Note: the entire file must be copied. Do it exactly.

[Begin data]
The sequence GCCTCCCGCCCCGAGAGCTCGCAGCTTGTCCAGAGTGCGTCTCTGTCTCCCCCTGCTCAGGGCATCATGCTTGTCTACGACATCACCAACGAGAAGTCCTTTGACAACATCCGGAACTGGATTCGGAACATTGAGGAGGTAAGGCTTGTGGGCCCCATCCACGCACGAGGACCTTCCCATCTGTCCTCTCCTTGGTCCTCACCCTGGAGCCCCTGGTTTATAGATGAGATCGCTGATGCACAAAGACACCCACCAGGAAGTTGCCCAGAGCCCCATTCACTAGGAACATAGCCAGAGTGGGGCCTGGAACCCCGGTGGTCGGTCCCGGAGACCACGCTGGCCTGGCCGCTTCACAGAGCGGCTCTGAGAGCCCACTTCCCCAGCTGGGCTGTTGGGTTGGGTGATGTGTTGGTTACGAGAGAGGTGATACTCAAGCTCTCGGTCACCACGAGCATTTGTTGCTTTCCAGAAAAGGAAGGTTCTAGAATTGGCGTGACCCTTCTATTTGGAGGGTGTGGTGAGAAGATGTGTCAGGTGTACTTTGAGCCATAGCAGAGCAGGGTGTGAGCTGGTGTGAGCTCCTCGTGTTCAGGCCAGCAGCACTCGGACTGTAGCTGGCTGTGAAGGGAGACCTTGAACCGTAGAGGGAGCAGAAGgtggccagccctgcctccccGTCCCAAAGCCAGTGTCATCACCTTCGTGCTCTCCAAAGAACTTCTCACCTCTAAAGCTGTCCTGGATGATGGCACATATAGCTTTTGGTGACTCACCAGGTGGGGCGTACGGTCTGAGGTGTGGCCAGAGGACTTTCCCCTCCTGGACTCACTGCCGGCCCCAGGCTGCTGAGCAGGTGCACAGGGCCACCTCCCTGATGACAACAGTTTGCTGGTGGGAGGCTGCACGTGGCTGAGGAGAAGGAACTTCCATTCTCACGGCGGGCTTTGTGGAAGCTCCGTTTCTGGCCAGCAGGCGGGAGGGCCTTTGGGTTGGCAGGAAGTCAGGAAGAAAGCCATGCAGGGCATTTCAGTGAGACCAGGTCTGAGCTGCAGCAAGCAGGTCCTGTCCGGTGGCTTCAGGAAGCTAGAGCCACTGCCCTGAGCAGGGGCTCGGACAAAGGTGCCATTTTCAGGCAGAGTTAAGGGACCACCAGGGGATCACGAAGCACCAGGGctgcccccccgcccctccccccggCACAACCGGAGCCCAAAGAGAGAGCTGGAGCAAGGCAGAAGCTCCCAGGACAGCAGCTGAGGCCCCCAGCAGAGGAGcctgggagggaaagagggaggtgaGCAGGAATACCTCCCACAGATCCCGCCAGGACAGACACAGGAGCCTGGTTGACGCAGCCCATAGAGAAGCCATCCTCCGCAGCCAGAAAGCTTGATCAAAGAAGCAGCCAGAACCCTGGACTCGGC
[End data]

The sequence GCCTCCCGCCCCGAGAGCTCGCAGCTTGTCCAGAGTGCGTCTCTGTCTCCCCCTGCTCAGGGCATCATGCTTGTCTACGACATCACCAACGAGAAGTCCTTTGACAACATCCGGAACTGGATTCGGAACATTGAGGAGGTAAGGCTTGTGGGCCCCATCCACGCACGAGGACCTTCCCATCTGTCCTCTCCTTGGTCCTCACCCTGGAGCCCCTGGTTTATAGATGAGATCGCTGATGCACAAAGACACCCACCAGGAAGTTGCCCAGAGCCCCATTCACTAGGAACATAGCCAGAGTGGGGCCTGGAACCCCGGTGGTCGGTCCCGGAGACCACGCTGGCCTGGCCGCTTCACAGAGCGGCTCTGAGAGCCCACTTCCCCAGCTGGGCTGTTGGGTTGGGTGATGTGTTGGTTACGAGAGAGGTGATACTCAAGCTCTCGGTCACCACGAGCATTTGTTGCTTTCCAGAAAAGGAAGGTTCTAGAATTGGCGTGACCCTTCTATTTGGAGGGTGTGGTGAGAAGATGTGTCAGGTGTACTTTGAGCCATAGCAGAGCAGGGTGTGAGCTGGTGTGAGCTCCTCGTGTTCAGGCCAGCAGCACTCGGACTGTAGCTGGCTGTGAAGGGAGACCTTGAACCGTAGAGGGAGCAGAAGgtggccagccctgcctccccGTCCCAAAGCCAGTGTCATCACCTTCGTGCTCTCCAAAGAACTTCTCACCTCTAAAGCTGTCCTGGATGATGGCACATATAGCTTTTGGTGACTCACCAGGTGGGGCGTACGGTCTGAGGTGTGGCCAGAGGACTTTCCCCTCCTGGACTCACTGCCGGCCCCAGGCTGCTGAGCAGGTGCACAGGGCCACCTCCCTGATGACAACAGTTTGCTGGTGGGAGGCTGCACGTGGCTGAGGAGAAGGAACTTCCATTCTCACGGCGGGCTTTGTGGAAGCTCCGTTTCTGGCCAGCAGGCGGGAGGGCCTTTGGGTTGGCAGGAAGTCAGGAAGAAAGCCATGCAGGGCATTTCAGTGAGACCAGGTCTGAGCTGCAGCAAGCAGGTCCTGTCCGGTGGCTTCAGGAAGCTAGAGCCACTGCCCTGAGCAGGGGCTCGGACAAAGGTGCCATTTTCAGGCAGAGTTAAGGGACCACCAGGGGATCACGAAGCACCAGGGctgcccccccgcccctccccccggCACAACCGGAGCCCAAAGAGAGAGCTGGAGCAAGGCAGAAGCTCCCAGGACAGCAGCTGAGGCCCCCAGCAGAGGAGcctgggagggaaagagggaggtgaGCAGGAATACCTCCCACAGATCCCGCCAGGACAGACACAGGAGCCTGGTTGACGCAGCCCATAGAGAAGCCATCCTCCGCAGCCAGAAAGCTTGATCAAAGAAGCAGCCAGAACCCTGGACTCGGC